LING640S - Sociolinguistics
We all speak differently and at least some of this variation is correlated with a speaker's social characteristics (e.g. age, gender, ethnicity). But why? This course focuses on socially-conditioned linguistic variation, people's attitudes toward it, and the meanings behind it. We will discuss developments in both social theory and methodology. Through applying the concepts covered, students will conduct individual research projects addressing some question of relevance to sociolinguistics.
Publications resulting from work completed in this course include:
Hardeman, Kate. 2011. Foreigners Speaking Chinese: Native Mandarin speakers' perceptions of Chinese as a second language (CSL) speakers. Paper presented at the 10th East-West Center International Graduate Student Conference on the Asia-Pacific Region. University of Hawai‘i at Mānoa. Honolulu, Hawai‘i.
Jung, Heeyeong. 2011. Pitch and Gender: Presentation of a professional yet friendly teacher persona. Paper presented at The 7th Worldwide Consortium of Korean Studies Centers Workshop, SOAS, University of London, June 2011.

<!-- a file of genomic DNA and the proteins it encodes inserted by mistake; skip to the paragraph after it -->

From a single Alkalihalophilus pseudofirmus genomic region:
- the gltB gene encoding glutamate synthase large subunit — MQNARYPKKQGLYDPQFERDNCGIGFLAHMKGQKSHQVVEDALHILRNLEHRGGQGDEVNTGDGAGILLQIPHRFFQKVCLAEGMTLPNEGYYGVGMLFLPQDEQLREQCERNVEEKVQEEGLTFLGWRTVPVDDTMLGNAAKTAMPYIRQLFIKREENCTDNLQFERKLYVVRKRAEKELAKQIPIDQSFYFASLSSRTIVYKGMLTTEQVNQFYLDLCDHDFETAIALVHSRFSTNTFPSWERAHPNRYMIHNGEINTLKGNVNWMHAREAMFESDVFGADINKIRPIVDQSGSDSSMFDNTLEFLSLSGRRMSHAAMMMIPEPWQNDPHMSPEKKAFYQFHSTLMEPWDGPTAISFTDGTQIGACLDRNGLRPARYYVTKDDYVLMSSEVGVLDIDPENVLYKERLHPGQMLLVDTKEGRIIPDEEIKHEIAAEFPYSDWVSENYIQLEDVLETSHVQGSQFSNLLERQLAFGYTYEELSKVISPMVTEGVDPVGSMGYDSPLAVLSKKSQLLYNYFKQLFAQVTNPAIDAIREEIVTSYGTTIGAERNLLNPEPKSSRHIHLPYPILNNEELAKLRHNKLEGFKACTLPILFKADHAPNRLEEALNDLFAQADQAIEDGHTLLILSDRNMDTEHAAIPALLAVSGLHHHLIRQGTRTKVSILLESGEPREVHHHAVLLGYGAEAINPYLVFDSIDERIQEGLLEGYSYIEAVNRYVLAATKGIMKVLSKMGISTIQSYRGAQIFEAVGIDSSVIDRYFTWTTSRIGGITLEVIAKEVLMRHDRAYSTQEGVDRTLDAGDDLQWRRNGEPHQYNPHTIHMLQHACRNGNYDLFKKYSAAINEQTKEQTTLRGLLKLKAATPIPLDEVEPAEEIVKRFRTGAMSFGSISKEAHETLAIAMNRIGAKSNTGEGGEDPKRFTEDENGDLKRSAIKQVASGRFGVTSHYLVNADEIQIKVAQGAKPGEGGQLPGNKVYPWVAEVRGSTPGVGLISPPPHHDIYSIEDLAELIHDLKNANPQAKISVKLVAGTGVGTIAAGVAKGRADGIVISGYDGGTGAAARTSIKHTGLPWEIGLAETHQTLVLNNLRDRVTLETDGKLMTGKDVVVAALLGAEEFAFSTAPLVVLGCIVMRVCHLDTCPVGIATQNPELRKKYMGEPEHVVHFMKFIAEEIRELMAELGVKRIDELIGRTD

Kirtley, M. Joelle. 2010. Making a Soldier out of a Civilian: Linguistic Identity in the U.S. Military. Paper presented at the American Dialect Society's Language Variation and Change in the United States and Canada 2010. Chicago, November 4-7, 2010.
Mawardi, Dzulfikri. 2012. Javanese language, Is it a falling legend? Paper presented at the 16th Annual Student Conference of the College of Languages, Linguistics, and Literature. University of Hawai‘i at Mānoa.
What students have said about this course:
"One of my top 3 favorite grad courses @ UH"
"The assignments really made me think about sociolinguistic theory & made me step out of my comfort zone."
Dr Dre "was very helpful and excited to teach the class. She was understanding and had students' best interests at heart. Always made class fun and exciting."
"Was extremely flexible and challenged us to think through problems before giving us the answer right away."
"This instructor has very high standards for her students, but she offers all the training and tools needed for success. The key to doing well is communicating honestly with the instructor, and especially asking for help when you don't understand something. (Dr. Drager's classroom is a supportive environment & there are no stupid questions)."
"She is not only professional and experienced in this area but I think she is a 'good shoulder to cry on'. Thanks for your great lecture and help."
"This course is the most demanding, but definitely best course I've taken since I started my Ph.D. course. You were very helpful. I really appreciate it. Thank you very much!!"